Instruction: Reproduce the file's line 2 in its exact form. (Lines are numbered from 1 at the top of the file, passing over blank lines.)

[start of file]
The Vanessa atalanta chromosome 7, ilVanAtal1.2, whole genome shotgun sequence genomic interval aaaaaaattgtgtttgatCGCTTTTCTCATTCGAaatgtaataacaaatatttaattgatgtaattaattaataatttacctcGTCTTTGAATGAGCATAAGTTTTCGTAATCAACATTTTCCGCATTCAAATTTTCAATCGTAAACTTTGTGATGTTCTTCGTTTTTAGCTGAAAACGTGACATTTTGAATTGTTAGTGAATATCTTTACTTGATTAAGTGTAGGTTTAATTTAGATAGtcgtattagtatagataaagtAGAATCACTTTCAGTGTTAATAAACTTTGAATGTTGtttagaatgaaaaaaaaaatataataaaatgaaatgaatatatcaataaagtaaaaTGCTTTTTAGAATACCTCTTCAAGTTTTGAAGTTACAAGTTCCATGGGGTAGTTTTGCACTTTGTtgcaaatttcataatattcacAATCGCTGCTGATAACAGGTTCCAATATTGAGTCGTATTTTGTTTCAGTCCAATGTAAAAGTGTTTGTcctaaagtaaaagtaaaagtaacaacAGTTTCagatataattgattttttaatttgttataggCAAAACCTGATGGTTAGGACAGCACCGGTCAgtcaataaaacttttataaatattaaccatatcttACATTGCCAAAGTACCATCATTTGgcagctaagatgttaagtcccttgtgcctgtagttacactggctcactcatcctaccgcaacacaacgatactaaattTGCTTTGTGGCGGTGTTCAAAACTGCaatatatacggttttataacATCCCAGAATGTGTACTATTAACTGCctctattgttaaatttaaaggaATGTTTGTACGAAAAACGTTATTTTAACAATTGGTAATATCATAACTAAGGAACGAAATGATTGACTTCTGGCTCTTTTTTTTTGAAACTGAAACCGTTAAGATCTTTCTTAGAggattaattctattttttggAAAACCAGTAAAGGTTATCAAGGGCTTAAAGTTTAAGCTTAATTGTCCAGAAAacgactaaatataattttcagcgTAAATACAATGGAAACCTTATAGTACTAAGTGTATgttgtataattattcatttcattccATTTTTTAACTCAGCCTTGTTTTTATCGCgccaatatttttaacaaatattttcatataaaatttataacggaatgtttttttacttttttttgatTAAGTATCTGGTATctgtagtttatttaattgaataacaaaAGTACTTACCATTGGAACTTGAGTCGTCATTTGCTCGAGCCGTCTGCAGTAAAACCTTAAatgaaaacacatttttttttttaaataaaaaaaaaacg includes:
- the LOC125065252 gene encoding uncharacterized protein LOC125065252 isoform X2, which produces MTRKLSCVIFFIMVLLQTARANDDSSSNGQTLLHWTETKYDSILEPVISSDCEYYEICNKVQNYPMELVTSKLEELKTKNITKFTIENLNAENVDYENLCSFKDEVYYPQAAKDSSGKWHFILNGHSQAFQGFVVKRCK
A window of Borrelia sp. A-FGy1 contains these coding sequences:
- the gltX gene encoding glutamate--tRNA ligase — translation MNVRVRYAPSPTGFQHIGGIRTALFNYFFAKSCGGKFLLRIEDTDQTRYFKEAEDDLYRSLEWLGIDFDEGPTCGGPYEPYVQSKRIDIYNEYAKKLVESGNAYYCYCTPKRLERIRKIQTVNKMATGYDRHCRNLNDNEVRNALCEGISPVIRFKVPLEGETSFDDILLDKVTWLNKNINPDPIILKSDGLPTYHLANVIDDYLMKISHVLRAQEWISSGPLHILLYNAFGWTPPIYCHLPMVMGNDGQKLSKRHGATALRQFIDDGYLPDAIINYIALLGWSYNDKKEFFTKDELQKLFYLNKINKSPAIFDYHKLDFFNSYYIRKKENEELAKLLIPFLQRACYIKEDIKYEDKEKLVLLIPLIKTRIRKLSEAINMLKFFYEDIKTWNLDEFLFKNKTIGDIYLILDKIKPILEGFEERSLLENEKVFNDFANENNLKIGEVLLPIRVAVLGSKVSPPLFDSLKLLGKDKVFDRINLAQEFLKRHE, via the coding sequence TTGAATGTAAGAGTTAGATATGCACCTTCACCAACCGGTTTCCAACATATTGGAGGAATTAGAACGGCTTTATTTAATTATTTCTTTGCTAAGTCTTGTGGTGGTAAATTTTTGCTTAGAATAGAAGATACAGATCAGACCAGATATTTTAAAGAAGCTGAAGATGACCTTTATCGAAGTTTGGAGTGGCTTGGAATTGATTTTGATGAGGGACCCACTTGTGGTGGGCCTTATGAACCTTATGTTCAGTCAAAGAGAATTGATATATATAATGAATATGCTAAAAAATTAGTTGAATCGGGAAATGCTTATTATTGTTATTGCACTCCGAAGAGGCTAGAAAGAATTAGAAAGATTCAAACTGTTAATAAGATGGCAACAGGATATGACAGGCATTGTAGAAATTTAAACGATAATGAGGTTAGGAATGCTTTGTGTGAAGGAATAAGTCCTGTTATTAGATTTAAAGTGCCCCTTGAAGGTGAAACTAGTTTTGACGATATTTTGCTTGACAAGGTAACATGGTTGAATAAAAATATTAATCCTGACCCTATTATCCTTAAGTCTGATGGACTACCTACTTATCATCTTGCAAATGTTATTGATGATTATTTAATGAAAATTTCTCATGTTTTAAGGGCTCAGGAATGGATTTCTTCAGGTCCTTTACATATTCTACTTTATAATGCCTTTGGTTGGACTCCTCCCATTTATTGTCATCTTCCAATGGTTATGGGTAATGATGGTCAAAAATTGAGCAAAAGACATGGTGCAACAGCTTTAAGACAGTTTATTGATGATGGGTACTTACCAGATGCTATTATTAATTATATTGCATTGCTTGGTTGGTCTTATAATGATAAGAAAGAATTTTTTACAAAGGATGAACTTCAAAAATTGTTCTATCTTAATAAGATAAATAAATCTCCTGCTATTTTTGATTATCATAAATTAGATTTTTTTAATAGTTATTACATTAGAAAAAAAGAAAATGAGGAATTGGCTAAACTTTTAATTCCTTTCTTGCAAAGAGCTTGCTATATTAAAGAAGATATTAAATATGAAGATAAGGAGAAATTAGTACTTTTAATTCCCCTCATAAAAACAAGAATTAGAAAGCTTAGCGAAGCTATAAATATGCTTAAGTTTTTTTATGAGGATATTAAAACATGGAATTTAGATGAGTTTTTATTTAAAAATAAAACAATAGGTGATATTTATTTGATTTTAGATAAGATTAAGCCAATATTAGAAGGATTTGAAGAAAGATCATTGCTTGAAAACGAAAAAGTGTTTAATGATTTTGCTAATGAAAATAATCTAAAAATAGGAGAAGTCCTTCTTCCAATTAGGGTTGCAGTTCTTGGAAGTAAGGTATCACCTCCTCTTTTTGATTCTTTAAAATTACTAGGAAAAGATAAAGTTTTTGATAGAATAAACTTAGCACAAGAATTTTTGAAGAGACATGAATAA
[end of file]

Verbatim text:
- the LOC125065252 gene encoding uncharacterized protein LOC125065252 isoform X2, which produces MTRKLSCVIFFIMVLLQTARANDDSSSNGQTLLHWTETKYDSILEPVISSDCEYYEICNKVQNYPMELVTSKLEELKTKNITKFTIENLNAENVDYENLCSFKDEVYYPQAAKDSSGKWHFILNGHSQAFQGFVVKRCK